Next Sunday, the Sprint Cup Series heads to Sin City and the Las Vegas Motor
Starting Lineup: The Profit On CNBC 500K
posted by Thomas Bowles
Saturday March 1, 2014
Drivers in RED (i) are those ineligible to collect Sprint Cup points
Daytona 500 TV Ratings Down
posted by Frontstretch Staff
Wednesday February 26, 2014
What was the longest weather delay in Daytona 500 history turned out to bring NASCAR lower ratings and TV viewership Sunday night than expected. According to a report Monday from FOX Sports, the 56th running of the Daytona 500 airing at 8 PM (ET) posted a 5.6/10 national household rating/share which averaged 9.3 million viewers. That’s down 44 percent from last year’s 9.9, easily making it the least-watched Daytona 500 of all-time.
Due to the six-hour, twenty-two minute rain delay in Daytona, the race was up against the primetime coverage of the Winter Olympics Closing Ceremony from Sochi, Russia on NBC (15.25 million viewers). FOX also reported that 69% of the pre-rain delay viewers of the race, which began at 1 PM (ET) kept tuning in.
In comparison, the 2013 Daytona 500 on FOX was the most-watched race in five years, posting a 9.9/22 rating/share, commanding 16.7 million viewers. The Daytona 500 in 2012, the first to ever be run on a Monday and in the primetime slot did a 7.7/13 overnight rating/share which resulted in 13.67 million households viewing the race according to Nielsen TV ratings data.
Earnhardt, Jr. Claims Second Daytona 500 Victory
posted by Justin Tucker
Wednesday February 26, 2014
Ten years is a long time. For Dale Earnhardt, Jr., it felt like an eternity. NASCAR’s Most Popular Driver endured many near misses and close calls at the Daytona 500 since his only win in the Great American Race in 2004. Earnhardt had finished second in two of his last three Daytona 500s coming into Sunday’s race. He was also riding the tail of a 55-race winless streak, dating back to Michigan in 2012.
However nothing would stop Dale Jr. on Sunday, not even a 6 hour and 22 minute rain delay from capturing his second Daytona 500 win. Earnhardt Jr. led a race-high 54 laps on the evening and used some timely drafting help from teammates Jimmie Johnson and, on the final restart, Jeff Gordon to separate from the pack and secure the victory.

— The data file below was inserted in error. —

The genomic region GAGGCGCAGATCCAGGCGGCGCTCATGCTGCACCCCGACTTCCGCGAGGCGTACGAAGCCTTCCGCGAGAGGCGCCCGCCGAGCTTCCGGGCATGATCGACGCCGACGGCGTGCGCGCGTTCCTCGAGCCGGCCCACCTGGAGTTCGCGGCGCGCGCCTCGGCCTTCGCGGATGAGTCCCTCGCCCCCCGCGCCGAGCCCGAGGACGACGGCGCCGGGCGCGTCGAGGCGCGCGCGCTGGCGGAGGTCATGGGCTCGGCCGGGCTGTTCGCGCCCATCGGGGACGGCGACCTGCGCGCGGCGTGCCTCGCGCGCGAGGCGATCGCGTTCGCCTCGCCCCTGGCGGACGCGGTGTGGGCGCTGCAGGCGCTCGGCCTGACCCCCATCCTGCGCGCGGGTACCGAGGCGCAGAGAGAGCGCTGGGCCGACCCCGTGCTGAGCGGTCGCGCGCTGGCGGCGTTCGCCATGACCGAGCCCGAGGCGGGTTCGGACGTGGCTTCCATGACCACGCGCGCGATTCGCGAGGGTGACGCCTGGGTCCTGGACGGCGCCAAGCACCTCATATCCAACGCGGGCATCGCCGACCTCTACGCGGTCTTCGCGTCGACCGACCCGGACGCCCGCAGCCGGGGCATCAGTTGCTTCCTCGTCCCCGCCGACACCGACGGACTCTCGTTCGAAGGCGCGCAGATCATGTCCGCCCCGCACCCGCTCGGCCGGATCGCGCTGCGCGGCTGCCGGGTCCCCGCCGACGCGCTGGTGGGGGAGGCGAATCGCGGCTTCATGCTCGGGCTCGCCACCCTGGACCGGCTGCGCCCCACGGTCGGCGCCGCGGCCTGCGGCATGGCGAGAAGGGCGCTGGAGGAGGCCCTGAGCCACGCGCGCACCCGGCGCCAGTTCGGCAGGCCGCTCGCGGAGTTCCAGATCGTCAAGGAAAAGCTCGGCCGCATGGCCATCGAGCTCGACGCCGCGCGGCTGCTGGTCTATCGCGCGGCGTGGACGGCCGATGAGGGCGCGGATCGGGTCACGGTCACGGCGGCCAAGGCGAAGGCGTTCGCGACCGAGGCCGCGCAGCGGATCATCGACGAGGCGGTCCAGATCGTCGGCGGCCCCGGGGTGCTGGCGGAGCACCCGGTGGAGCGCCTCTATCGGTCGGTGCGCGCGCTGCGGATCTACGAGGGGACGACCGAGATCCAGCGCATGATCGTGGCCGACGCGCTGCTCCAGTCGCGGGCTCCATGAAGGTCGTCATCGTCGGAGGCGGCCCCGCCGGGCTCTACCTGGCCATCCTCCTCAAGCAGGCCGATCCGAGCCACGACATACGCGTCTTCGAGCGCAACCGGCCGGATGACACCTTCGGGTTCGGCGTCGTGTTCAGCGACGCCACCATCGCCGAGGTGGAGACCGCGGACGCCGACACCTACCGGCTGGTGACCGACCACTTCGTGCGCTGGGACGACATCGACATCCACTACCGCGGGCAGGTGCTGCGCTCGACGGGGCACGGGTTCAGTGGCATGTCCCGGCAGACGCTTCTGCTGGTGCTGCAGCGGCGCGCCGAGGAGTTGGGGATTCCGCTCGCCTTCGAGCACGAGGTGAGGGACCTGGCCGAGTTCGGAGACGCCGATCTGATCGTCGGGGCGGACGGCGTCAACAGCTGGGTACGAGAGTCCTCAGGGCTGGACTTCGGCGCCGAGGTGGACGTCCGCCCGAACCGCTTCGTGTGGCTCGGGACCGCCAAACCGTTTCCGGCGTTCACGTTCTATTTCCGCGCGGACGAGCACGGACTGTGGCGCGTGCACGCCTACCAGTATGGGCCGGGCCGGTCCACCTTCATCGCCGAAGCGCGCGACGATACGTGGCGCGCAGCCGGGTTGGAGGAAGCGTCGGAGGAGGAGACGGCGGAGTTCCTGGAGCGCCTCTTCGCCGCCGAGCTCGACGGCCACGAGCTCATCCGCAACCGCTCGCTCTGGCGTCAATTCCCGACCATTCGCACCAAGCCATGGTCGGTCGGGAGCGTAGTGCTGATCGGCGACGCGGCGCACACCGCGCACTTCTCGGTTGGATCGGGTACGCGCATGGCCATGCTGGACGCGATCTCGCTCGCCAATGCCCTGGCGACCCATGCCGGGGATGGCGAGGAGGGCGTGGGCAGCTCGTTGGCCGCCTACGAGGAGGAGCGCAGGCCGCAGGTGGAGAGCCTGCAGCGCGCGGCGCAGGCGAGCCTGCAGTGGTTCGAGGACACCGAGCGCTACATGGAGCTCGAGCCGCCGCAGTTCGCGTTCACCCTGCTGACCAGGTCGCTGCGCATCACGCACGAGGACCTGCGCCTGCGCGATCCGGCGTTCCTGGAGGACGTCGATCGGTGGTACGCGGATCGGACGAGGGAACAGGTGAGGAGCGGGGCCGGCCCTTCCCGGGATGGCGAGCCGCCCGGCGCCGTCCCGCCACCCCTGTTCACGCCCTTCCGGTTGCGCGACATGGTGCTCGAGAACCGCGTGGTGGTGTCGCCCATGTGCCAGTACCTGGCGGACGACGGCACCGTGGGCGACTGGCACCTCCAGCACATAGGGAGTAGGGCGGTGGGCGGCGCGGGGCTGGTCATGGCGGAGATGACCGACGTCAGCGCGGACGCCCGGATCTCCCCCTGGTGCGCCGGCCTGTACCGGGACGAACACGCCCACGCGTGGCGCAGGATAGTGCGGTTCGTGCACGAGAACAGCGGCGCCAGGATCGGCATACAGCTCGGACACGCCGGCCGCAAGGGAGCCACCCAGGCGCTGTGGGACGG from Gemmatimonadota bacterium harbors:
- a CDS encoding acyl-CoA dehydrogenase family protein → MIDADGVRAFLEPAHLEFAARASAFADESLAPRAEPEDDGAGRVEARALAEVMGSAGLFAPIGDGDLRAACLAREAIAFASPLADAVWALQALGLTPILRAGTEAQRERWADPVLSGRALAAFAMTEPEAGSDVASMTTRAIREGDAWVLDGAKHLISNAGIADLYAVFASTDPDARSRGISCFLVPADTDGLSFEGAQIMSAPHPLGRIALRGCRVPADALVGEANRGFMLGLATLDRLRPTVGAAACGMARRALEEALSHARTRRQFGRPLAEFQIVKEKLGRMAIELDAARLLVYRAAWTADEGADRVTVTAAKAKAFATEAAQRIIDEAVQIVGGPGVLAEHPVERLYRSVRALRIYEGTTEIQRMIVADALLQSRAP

“Winning this race is the greatest feeling that you could feel in this sport besides accepting the trophy for the championship,” said a jubilant Earnhardt after pulling into Victory Lane. “We could fight off battle after battle. We got a little help at the end there from Jeff to get away on the restart. This is amazing. I can’t believe this is happening. I never take this for granted, man because it doesn’t happen twice, let alone once.”
Aside from the race itself the big story of the race was the 6 hour and 22 minute red flag, which threatened to move the race to Monday evening (had the race been postponed, FOX Sports’ Chris Myers had tweeted that the race would resume at 5:00pm EST). However, Mother Nature would cooperate and would allow the race to be run under different conditions from which they practiced this week. Once the race resumed, the intensity picked up from the changing track conditions. This allowed the pack to race side-by-side and at times 3-wide up to seven rows deep.
Joining Earnhardt Jr. in the top 5 for the 2014 Daytona 500 were: Denny Hamlin who closed out a spectacular Speedweeks in second, Brad Keselowski in third, Jeff Gordon in fourth, and Jimmie Johnson who overcome two wrecks leading up to the 500 in fifth.